Nat said quietly, ‘Take some deep breaths now. Take your time.’
Deliberately breathing deep into the diaphragm, the panic attack receded. Thank God it was mild this time. Within minutes, he felt fine.
‘D’you want me to take over?’
‘No. I’m okay now.’
As they drew nearer the Manor, Douglas muttered, ’Pevensey was right, it is Palladian style, late eighteenth century. The classical Roman or Greek styles were all the rage. It has a lot of history here. It will draw people in as well as the castle.’
On the first floor of the Manor, dust motes spiraled slowly around the transparent form of a young woman, a few clumps of red hair clinging to a putrefying scalp. Her hand lifted the ragged edge of the curtain, the light shining through flesh hanging in moldering strips from delicate bones. As she hugged a bundle to her breast, the corner of the tattered shawl fell away to reveal the ivory skull of a tiny baby. Softly she sang, ‘Bye Baby bunting daddy’s gone a hunting….’
Parking at the front of the building, Douglas’s heart sank as he saw the crumbling pillared front stone porch, the colonnade of columns lining the terraces and patio, chipped and cracked. He said, ‘Some of the windows are open to the elements. God knows what it’s like inside.’
Nathan glanced up at the second window on the left on the first floor. ‘Did you see that flash of red? Looks like someone moving up there – look there on the first floor?’
Douglas squinted. ‘No – nothing there. Must have been the light catching the glass, or what’s left of it.’
‘Huh, might be the ghost of Muriall.’
‘A ghost is the least of our worries. The manor is a damn ruin, let alone the castle.’ He caught his breath as they stepped into the central hall, although again sadly in need of repair. It must have been magnificent, as it soared up the full height of the Manor into a dome with pillars decorated in trompe l’oeil. ‘Pevensey did say the paintings are stored in the attics along with some antiques furniture and chandeliers.’ Far above them, the figure moved to the door listening, softly sighing, ‘Stay….’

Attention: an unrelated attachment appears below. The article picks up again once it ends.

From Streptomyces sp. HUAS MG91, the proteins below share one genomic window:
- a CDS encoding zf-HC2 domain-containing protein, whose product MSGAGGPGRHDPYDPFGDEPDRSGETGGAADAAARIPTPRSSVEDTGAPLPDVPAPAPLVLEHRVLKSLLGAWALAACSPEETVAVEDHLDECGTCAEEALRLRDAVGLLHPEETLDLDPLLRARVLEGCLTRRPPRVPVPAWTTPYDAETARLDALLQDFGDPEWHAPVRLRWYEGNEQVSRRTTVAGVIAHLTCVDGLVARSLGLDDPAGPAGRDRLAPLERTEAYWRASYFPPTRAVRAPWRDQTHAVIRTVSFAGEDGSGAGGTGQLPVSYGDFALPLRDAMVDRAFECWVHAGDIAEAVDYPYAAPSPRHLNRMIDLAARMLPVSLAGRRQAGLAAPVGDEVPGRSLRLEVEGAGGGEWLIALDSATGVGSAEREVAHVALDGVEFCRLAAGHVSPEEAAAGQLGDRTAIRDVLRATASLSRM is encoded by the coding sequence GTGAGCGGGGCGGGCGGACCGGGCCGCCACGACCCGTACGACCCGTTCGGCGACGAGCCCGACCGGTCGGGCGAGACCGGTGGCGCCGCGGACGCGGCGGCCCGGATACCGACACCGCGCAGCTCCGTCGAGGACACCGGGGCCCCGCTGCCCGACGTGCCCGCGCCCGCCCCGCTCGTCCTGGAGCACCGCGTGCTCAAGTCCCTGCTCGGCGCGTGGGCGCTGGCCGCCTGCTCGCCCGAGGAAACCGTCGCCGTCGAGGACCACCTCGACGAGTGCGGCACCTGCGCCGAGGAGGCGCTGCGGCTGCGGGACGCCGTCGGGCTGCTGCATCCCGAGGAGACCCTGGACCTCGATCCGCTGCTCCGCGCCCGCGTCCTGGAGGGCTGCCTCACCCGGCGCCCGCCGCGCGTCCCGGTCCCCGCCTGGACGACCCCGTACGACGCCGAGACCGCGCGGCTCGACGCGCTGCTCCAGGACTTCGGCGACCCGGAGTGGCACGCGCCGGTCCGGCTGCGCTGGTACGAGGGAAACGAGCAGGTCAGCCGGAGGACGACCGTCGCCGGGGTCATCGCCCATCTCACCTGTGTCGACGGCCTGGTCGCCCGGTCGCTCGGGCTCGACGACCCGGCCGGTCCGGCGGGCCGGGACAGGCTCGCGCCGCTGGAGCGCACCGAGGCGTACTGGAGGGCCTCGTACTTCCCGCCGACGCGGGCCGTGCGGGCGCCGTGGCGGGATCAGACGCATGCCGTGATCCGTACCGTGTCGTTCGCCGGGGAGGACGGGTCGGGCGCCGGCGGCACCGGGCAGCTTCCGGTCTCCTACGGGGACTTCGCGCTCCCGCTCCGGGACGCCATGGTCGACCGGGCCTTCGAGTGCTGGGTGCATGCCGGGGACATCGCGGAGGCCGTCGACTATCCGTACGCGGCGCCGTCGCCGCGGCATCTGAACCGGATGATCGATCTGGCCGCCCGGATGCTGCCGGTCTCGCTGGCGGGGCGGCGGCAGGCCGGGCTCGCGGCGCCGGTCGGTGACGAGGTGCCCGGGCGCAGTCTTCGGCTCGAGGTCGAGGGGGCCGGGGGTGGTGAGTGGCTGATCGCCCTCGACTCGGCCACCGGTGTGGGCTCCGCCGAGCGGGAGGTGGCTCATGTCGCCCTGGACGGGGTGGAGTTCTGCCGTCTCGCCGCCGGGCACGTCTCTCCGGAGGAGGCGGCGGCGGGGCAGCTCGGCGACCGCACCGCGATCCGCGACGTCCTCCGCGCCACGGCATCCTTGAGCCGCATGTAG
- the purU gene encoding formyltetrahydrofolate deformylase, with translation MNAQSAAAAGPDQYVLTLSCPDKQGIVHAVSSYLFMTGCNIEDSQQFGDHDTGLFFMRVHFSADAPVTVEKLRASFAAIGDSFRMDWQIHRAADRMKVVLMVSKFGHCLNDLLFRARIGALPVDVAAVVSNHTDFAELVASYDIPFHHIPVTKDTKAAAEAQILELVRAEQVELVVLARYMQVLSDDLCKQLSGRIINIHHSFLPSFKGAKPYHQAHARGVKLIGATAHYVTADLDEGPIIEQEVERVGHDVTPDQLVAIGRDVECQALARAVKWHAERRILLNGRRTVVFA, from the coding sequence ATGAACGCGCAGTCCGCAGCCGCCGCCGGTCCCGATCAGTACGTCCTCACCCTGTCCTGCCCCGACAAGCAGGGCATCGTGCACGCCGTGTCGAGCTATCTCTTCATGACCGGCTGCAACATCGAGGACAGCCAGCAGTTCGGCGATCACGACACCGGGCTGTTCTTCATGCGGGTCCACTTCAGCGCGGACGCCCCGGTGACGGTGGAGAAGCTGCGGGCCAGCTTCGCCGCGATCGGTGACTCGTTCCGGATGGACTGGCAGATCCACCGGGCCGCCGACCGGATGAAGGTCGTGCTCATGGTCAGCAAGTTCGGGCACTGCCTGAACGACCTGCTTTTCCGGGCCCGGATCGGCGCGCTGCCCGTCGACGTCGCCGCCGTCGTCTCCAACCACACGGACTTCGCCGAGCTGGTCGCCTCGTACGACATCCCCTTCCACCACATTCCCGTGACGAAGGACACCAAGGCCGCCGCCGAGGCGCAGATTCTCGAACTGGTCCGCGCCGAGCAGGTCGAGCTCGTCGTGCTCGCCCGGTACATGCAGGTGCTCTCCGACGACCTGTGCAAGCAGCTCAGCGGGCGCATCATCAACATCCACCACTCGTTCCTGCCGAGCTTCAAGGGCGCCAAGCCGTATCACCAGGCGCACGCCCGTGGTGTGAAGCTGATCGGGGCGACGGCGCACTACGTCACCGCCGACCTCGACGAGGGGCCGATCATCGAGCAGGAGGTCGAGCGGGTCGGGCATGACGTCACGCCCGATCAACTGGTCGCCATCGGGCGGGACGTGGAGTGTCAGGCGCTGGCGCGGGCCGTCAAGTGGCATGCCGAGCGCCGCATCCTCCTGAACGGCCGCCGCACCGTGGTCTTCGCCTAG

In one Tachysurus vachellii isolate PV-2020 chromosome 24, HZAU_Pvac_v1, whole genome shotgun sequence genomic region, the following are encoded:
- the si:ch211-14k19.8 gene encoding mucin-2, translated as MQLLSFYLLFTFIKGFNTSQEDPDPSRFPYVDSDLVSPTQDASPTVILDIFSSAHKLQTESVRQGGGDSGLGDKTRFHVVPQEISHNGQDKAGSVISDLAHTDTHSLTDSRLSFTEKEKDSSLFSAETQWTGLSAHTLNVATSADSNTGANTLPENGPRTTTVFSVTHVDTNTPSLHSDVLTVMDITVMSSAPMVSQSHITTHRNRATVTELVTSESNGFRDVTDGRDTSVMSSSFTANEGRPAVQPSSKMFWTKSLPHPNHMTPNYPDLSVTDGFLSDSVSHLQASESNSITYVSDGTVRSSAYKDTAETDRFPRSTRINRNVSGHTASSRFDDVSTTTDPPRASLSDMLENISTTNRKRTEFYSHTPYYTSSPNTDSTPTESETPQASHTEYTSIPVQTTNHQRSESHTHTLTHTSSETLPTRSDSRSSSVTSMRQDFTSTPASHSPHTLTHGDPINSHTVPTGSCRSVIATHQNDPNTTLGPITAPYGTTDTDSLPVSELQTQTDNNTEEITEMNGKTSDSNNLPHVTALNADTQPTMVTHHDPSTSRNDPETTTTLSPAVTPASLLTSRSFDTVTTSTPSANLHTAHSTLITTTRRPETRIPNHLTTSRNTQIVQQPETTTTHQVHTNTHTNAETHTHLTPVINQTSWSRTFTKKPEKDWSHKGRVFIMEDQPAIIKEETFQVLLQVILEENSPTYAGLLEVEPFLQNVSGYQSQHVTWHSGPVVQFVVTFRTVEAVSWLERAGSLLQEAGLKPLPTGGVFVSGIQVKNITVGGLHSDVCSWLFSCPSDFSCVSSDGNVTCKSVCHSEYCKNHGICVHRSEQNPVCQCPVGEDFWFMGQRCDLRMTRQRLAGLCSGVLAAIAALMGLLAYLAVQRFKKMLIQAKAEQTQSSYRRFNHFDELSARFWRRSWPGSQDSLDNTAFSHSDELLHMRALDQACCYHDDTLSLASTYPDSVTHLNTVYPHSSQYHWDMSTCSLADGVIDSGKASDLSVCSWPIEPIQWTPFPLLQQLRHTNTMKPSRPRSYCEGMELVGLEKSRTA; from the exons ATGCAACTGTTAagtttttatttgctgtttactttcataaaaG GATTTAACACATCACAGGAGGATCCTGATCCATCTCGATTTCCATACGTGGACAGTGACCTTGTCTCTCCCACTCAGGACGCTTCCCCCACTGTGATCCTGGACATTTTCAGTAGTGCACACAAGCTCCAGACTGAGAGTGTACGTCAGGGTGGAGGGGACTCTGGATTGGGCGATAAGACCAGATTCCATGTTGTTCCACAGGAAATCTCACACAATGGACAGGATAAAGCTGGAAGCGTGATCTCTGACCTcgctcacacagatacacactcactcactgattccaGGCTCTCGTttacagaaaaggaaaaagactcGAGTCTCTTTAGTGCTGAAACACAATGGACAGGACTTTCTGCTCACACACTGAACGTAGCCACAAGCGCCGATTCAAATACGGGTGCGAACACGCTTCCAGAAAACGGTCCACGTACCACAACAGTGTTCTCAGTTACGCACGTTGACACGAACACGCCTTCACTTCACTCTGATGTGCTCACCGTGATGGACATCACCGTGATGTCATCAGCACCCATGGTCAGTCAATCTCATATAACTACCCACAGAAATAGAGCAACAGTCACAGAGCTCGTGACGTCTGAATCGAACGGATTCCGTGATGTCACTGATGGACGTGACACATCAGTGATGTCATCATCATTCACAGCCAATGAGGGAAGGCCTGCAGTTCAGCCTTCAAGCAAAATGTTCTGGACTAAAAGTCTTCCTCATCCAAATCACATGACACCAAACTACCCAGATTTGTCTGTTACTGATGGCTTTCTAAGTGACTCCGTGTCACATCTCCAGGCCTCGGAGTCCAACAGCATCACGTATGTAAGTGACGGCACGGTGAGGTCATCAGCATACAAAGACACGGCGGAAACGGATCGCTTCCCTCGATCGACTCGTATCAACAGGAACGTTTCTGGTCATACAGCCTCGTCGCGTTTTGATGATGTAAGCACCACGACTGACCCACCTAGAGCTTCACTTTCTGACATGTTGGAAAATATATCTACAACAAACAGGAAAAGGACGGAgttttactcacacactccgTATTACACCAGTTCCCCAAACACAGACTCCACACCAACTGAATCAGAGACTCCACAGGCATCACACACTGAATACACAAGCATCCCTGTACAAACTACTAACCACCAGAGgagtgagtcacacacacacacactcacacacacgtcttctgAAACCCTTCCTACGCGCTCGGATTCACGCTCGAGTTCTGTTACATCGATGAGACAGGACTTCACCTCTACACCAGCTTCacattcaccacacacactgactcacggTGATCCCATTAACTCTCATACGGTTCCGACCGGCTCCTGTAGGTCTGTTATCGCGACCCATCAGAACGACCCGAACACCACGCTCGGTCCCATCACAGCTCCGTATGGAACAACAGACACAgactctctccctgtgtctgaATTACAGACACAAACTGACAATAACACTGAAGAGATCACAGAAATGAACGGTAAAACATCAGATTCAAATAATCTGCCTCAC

Looking up, Nathan whispered, ‘Did you hear that? D’you think it’s her?’
Douglas grinned, ‘You’d love it, wouldn’t you? But, sorry, bro’ it’s the wind. It’s an old draughty place. That imagination of yours.’
As Nathan pushed the door open into what appeared to be a sitting room, at least sixty feet long by thirty feet wide. He was unaware of a woman’s skeletal hand closing the door behind him while cradling the tiny skeleton in the other. ‘Wow, this would make a fantastic restaurant.’
The dining room appeared vast. The darker spaces on the burgundy wall showed traces of paintings taken down, while dustsheets covered the chairs. A magnificent oak dresser with lead-lined glass, grey with grime and dust, stood to one wall. Douglas muttered, ‘this would seat quite a few people – just right.’ He looked at his reflection in a huge gilt-framed mirror with aging black patches, jumping back as the surface appeared to ripple. Blinking his eyes, he tried to readjust his sight. The mirror must be ancient. It would have to be re-silvered.
Another door led into what must have been the ballroom with bay windows overlooking the lawns. Another led into a long rectangular dining room, the vibrant red brocade wallpaper peeling, again darker patches showed where paintings once hung. The oak table was over twenty-foot long, the velvet upholstery of the chairs frayed and dull.
Nat said, ‘Make a good bar, you know.’ He shivered as they entered a long stone corridor, which led to a galleried wood kitchen. Looking up at the carved gallery some sixteen feet high stretching along the whole length of one stone wall, Nat said, ‘What’s the gallery for then?’
Magnificent, isn’t it? Every morning the lady of the house would enter through the door to stand on the gallery and throw down the day’s menu to the kitchen servants. She didn’t want any contact with them. In those days, they were afraid of lice jumping on them. You can catch cholera or typhus from fleas.’
‘That’s sickening, and they did the cooking. Yuck.’
‘The servants would have been clean, but lice lived in the seams and hems of clothes.’
Nat gazed up at the gallery, picturing the lady of the house or the maid throwing down the day’s menu. ‘Life was risky in those days.’
No part of this book may be stored, reproduced, or transmitted in any form or by any means without the express permission of the author.
This book is a work of fiction. Names, characters, places, and events are either products of the author’s imagination or are used fictitiously. Any resemblance to actual events, locales or persons, living or dead, is entirely coincidental.
Copyright © 2012 Katy Walters
All rights reserved